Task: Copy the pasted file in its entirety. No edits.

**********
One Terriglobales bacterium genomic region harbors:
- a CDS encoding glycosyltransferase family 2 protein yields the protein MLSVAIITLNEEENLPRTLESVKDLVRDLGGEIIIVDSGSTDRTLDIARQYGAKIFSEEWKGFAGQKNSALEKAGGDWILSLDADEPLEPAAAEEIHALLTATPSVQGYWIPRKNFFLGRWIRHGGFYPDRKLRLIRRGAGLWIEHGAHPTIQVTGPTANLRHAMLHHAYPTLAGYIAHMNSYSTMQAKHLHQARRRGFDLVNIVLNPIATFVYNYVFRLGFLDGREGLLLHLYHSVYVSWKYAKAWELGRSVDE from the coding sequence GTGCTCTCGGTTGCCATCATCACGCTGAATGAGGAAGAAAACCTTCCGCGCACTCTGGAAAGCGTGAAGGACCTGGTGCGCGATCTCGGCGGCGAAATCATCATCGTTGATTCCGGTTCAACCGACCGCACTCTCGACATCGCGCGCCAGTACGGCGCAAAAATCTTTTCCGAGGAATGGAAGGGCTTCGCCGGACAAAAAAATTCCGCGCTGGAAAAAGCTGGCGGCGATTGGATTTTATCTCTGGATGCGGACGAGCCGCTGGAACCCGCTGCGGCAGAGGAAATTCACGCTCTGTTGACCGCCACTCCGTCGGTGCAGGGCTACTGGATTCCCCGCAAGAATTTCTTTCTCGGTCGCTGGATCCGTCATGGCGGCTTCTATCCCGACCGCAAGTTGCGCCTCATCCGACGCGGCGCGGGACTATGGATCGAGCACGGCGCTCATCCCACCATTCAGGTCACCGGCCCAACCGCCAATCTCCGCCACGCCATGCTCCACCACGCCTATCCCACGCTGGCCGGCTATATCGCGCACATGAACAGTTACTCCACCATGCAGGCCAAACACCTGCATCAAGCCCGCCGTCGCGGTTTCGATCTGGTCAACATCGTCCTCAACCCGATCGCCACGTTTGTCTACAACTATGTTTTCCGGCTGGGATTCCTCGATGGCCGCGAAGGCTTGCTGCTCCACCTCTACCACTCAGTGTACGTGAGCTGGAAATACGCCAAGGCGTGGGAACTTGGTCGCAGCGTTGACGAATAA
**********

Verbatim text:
One Terriglobales bacterium genomic region harbors:
- a CDS encoding glycosyltransferase family 2 protein yields the protein MLSVAIITLNEEENLPRTLESVKDLVRDLGGEIIIVDSGSTDRTLDIARQYGAKIFSEEWKGFAGQKNSALEKAGGDWILSLDADEPLEPAAAEEIHALLTATPSVQGYWIPRKNFFLGRWIRHGGFYPDRKLRLIRRGAGLWIEHGAHPTIQVTGPTANLRHAMLHHAYPTLAGYIAHMNSYSTMQAKHLHQARRRGFDLVNIVLNPIATFVYNYVFRLGFLDGREGLLLHLYHSVYVSWKYAKAWELGRSVDE from the coding sequence GTGCTCTCGGTTGCCATCATCACGCTGAATGAGGAAGAAAACCTTCCGCGCACTCTGGAAAGCGTGAAGGACCTGGTGCGCGATCTCGGCGGCGAAATCATCATCGTTGATTCCGGTTCAACCGACCGCACTCTCGACATCGCGCGCCAGTACGGCGCAAAAATCTTTTCCGAGGAATGGAAGGGCTTCGCCGGACAAAAAAATTCCGCGCTGGAAAAAGCTGGCGGCGATTGGATTTTATCTCTGGATGCGGACGAGCCGCTGGAACCCGCTGCGGCAGAGGAAATTCACGCTCTGTTGACCGCCACTCCGTCGGTGCAGGGCTACTGGATTCCCCGCAAGAATTTCTTTCTCGGTCGCTGGATCCGTCATGGCGGCTTCTATCCCGACCGCAAGTTGCGCCTCATCCGACGCGGCGCGGGACTATGGATCGAGCACGGCGCTCATCCCACCATTCAGGTCACCGGCCCAACCGCCAATCTCCGCCACGCCATGCTCCACCACGCCTATCCCACGCTGGCCGGCTATATCGCGCACATGAACAGTTACTCCACCATGCAGGCCAAACACCTGCATCAAGCCCGCCGTCGCGGTTTCGATCTGGTCAACATCGTCCTCAACCCGATCGCCACGTTTGTCTACAACTATGTTTTCCGGCTGGGATTCCTCGATGGCCGCGAAGGCTTGCTGCTCCACCTCTACCACTCAGTGTACGTGAGCTGGAAATACGCCAAGGCGTGGGAACTTGGTCGCAGCGTTGACGAATAA